In a string of antitrust cases against Apple, emails sent by the late founder and CEO Steve Jobs have been used as evidence against the company.
A nearly-decade-old class action lawsuit against Apple is finally about to go to court, and the star witness for the plaintiffs will be the man synonymous with the company, Apple’s late founder and CEO Steve Jobs.
The plaintiffs accuse Apple of using unfair business practices to establish a monopoly in digital music back in the mid-2000s.
Basically, they claim if an iPod owner bought digital music from anywhere other than iTunes, Apple sabotaged their ability to play that music on their device, deliberately stifling competition.
Apple has always maintained that any updates it issued to the iPod were for the benefit of customers. It says the fact that they also blocked the ability to play music from a competitor was an unintended side effect and not Apple’s problem.
But The New York Times’ Brian Chen says Apple’s lawyers will have a tough time, because Steve Jobs was … let’s say loose-lipped in his emails.
One already-public email from Jobs in 2003 says, “We need to make sure that when Music Match launches their download music store they cannot use iPod. … Is this going to be an issue?” Musicmatch was a competing online music store.
The case is expected to produce more emails and a videotaped deposition given by Jobs before his death in 2011, as well as testimonies from current executives. Apple could be on the hook for $350 million if the court rules against it, which, in all honesty, isn’t much for the $700 billion company.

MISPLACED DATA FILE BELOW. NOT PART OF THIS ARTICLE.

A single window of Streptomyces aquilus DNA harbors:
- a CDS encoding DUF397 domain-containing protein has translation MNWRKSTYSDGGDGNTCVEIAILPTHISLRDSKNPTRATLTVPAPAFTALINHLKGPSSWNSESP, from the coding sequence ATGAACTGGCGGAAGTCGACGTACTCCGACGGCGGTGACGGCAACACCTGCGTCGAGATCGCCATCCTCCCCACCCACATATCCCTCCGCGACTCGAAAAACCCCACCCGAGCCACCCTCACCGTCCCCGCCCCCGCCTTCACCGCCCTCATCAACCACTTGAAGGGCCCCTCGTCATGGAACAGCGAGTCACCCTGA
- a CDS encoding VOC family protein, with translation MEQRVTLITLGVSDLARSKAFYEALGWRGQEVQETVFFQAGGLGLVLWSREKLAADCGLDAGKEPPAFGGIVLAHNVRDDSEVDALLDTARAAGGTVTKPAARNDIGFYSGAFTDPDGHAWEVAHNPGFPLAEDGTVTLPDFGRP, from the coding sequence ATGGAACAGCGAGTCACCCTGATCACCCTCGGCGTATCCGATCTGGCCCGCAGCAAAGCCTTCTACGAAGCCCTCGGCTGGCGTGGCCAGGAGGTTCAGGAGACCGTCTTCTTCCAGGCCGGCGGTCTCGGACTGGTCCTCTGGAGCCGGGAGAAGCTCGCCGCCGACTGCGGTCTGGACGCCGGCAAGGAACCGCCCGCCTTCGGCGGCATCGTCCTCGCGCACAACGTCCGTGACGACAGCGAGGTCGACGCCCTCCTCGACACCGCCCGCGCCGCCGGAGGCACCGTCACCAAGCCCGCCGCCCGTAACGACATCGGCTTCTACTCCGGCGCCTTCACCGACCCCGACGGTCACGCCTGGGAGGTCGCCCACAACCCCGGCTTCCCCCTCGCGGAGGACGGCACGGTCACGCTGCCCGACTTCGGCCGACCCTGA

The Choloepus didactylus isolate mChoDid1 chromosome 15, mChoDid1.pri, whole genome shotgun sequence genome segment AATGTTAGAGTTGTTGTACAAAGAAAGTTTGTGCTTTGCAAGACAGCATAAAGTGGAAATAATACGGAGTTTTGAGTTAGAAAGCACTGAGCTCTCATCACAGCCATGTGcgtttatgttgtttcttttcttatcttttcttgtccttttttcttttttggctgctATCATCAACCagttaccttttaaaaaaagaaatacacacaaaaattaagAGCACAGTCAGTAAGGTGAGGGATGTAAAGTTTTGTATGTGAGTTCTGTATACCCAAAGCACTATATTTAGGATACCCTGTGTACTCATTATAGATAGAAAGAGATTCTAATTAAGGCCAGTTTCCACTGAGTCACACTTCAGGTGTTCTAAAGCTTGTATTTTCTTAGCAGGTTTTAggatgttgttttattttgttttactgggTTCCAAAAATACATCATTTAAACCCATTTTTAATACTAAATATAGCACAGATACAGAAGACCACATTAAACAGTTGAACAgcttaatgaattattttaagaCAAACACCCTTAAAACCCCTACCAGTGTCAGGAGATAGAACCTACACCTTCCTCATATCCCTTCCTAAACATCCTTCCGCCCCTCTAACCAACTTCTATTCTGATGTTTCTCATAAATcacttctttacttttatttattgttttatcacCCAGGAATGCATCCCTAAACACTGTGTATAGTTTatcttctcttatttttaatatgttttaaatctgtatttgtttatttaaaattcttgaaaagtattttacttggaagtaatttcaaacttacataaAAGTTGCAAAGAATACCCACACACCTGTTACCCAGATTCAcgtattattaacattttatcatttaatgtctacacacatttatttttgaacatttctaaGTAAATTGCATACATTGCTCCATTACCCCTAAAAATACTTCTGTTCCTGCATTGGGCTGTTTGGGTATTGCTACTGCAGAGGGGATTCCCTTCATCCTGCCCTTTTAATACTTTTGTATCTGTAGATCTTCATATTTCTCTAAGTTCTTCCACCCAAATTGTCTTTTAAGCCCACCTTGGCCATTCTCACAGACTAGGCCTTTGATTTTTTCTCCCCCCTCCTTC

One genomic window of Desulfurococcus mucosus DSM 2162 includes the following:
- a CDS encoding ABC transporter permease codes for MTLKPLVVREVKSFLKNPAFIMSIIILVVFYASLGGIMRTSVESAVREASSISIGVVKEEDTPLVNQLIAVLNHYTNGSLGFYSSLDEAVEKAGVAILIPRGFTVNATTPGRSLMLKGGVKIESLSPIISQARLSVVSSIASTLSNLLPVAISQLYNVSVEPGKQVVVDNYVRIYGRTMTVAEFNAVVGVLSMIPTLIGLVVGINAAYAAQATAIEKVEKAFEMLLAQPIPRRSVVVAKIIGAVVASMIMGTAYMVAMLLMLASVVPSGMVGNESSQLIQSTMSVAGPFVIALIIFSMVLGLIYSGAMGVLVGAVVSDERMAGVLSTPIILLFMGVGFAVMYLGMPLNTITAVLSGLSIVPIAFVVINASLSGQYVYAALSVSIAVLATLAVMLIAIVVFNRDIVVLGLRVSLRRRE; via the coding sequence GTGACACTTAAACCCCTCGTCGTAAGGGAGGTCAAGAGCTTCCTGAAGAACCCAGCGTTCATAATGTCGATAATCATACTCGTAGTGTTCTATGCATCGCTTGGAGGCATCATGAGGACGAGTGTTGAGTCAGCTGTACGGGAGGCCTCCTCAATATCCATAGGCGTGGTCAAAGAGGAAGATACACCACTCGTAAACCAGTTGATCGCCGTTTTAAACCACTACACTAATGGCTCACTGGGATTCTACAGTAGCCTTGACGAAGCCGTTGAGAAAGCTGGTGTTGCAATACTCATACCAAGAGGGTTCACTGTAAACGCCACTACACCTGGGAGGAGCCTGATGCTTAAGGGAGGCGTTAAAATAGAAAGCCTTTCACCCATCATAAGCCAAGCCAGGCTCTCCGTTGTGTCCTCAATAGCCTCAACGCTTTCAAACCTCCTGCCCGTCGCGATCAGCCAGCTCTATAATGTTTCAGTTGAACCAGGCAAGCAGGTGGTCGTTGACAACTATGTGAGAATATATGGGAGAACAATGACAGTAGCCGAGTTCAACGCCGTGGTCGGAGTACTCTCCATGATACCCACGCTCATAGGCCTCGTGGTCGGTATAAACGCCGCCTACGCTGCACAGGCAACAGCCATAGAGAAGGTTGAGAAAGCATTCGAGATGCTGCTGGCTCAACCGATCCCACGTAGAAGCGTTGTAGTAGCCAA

But it’s part of a troubling pattern for Apple: the words of its late founder have been turned against the company in court more than once.
Over the summer, Apple agreed to pay $400 million to e-book customers after the Department of Justice won an antitrust suit. The suit claimed Apple colluded with e-book publishers to raise prices.
A widely-circulated email from Jobs was used as evidence in that case.
Apple is also part of an upcoming lawsuit involving several Silicon Valley companies about so-called “no poaching” agreements. Plaintiffs say big tech companies quietly agreed not to hire each other’s workers in an effort to hold down wages. Jobs has already made an appearance in that case, too.
The Apple visionary’s lack of filter was famous and often entertaining. There are “best of” lists all over the web with some of his most curt emails, like telling an angry customer who spilled water on his laptop, “It sounds like you’re just looking for someone to get mad at other than yourself.”
But when all is said and done, that refreshing candor might wind up costing the company almost a billion dollars if all three cases go against it, which, even for Apple, is no laughing matter.